Reflexive impotence amounts to an unstated worldview amongst the British young, and it has its correlate in widespread pathologies. Many of the teenagers I worked with had mental health problems or learning difficulties. Depression is endemic. It is the condition most dealt with by the National Health Service, and is afflicting people at increasingly younger ages. The number of students who have some variant of dyslexia is astonishing. It is not an exaggeration to say that being a teenager in late capitalist Britain is now close to being reclassified as a sickness. This pathologization already forecloses any possibility of politicization. By privatizing these problems – treating them as if they were caused only by chemical imbalances in the individual’s neurology and/ or by their family background – any question of social systemic causation is ruled out.

Many of the teenage students I encountered seemed to be in a state of what I would call depressive hedonia. Depression is usually characterized as a state of anhedonia, but the condition I’m referring to is constituted not by an inability to get pleasure so much as it is by an inability to do anything else except pursue pleasure. There is a sense that ‘something is missing’ – but no appreciation that this mysterious, missing enjoyment can only be accessed beyond the pleasure principle. In large part this is a consequence of students’ ambiguous structural position, stranded between their old role as subjects of disciplinary institutions and their new status as consumers of services. In his crucial essay ‘Postscript on Societies of Control’, Deleuze distinguishes between the disciplinary societies described by Foucault, which were organized around the enclosed spaces of the factory, the school and the prison, and the new control societies, in which all institutions are embedded in a dispersed corporation.1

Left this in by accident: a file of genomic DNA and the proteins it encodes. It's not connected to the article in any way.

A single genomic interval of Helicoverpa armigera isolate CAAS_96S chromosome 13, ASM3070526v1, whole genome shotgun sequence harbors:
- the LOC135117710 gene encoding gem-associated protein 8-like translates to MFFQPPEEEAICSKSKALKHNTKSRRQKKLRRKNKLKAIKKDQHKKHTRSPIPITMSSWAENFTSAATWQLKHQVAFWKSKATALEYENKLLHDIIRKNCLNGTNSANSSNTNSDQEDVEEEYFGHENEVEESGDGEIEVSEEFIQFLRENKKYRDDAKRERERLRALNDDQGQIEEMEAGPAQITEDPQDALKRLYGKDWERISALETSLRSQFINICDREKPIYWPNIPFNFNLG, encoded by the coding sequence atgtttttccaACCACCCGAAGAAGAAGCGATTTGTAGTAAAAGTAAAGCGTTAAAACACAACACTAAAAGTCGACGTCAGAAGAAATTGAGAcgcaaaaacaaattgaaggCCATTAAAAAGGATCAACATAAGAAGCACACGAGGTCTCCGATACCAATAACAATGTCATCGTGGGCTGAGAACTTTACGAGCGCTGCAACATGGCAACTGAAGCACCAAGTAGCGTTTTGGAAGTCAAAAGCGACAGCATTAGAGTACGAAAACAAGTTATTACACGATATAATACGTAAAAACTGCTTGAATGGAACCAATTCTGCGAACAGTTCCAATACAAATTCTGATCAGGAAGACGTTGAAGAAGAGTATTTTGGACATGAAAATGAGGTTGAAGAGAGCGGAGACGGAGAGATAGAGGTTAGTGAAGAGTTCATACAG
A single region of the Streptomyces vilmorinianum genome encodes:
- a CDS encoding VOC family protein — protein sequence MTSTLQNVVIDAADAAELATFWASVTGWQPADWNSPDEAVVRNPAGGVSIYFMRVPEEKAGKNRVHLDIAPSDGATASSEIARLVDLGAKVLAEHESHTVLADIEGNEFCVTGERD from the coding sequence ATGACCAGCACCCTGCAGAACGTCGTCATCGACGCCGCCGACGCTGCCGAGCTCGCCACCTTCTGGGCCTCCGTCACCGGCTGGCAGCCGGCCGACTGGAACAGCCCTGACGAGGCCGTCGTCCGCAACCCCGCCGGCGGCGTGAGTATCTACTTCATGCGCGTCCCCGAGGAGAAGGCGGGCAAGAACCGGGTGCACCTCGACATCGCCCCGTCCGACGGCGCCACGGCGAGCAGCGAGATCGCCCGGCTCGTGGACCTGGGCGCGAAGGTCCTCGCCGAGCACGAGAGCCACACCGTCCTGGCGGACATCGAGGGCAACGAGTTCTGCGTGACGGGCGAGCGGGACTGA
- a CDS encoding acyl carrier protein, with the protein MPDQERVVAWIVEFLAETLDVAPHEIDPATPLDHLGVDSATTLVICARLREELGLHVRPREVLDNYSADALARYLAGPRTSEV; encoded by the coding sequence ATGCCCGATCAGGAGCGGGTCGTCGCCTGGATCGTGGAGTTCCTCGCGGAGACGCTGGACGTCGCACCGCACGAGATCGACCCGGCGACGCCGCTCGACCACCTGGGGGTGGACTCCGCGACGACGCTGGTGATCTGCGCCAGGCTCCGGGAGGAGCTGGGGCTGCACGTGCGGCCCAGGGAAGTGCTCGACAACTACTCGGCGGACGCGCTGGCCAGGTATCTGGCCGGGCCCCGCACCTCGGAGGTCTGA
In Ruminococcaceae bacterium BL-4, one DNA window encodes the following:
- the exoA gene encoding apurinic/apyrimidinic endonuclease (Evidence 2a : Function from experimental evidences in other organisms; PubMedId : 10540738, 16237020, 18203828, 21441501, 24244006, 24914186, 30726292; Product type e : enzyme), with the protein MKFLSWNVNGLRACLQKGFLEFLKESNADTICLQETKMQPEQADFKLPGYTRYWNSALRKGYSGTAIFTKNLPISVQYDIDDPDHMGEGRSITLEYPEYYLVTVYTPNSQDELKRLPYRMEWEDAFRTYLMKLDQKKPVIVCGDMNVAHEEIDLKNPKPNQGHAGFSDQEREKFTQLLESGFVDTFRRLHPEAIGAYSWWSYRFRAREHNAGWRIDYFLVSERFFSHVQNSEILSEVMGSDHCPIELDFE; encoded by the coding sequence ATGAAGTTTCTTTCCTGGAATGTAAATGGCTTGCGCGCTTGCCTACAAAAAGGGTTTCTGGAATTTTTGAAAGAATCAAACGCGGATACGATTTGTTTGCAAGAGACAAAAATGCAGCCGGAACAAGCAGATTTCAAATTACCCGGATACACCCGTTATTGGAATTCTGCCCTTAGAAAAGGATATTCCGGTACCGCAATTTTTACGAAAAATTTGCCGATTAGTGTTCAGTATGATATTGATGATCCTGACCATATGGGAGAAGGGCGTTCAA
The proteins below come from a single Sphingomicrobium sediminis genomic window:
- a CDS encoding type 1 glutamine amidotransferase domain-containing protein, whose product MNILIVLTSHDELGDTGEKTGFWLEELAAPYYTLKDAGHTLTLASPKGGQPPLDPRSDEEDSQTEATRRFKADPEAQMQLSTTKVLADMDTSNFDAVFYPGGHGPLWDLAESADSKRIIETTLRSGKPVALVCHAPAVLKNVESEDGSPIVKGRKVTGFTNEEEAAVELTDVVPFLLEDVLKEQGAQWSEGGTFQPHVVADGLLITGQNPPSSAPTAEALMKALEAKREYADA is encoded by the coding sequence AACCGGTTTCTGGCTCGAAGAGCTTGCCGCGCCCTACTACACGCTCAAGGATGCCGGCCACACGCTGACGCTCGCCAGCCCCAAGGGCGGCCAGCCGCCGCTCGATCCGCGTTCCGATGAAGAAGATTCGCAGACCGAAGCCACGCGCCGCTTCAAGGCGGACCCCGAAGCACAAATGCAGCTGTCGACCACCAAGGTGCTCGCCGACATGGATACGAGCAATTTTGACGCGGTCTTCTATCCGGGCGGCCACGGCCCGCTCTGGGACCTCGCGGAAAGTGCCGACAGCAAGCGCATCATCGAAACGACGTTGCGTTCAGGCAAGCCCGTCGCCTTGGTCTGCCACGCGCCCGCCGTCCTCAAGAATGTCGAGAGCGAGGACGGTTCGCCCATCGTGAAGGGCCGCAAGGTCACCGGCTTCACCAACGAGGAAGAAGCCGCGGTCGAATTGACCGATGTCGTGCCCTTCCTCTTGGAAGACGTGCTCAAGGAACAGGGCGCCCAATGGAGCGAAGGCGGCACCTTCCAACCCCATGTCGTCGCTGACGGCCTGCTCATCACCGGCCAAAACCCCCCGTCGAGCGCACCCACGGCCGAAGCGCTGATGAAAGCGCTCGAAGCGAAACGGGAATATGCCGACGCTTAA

1. Fisher, Mark. Capitalist Realism: Is there no alternative? (Zero Books) (pp. 21-22). NBN_Mobi_Kindle. Kindle Edition.

 

William S. Burroughs: Drugs, Language, and Control

Bill Burroughs: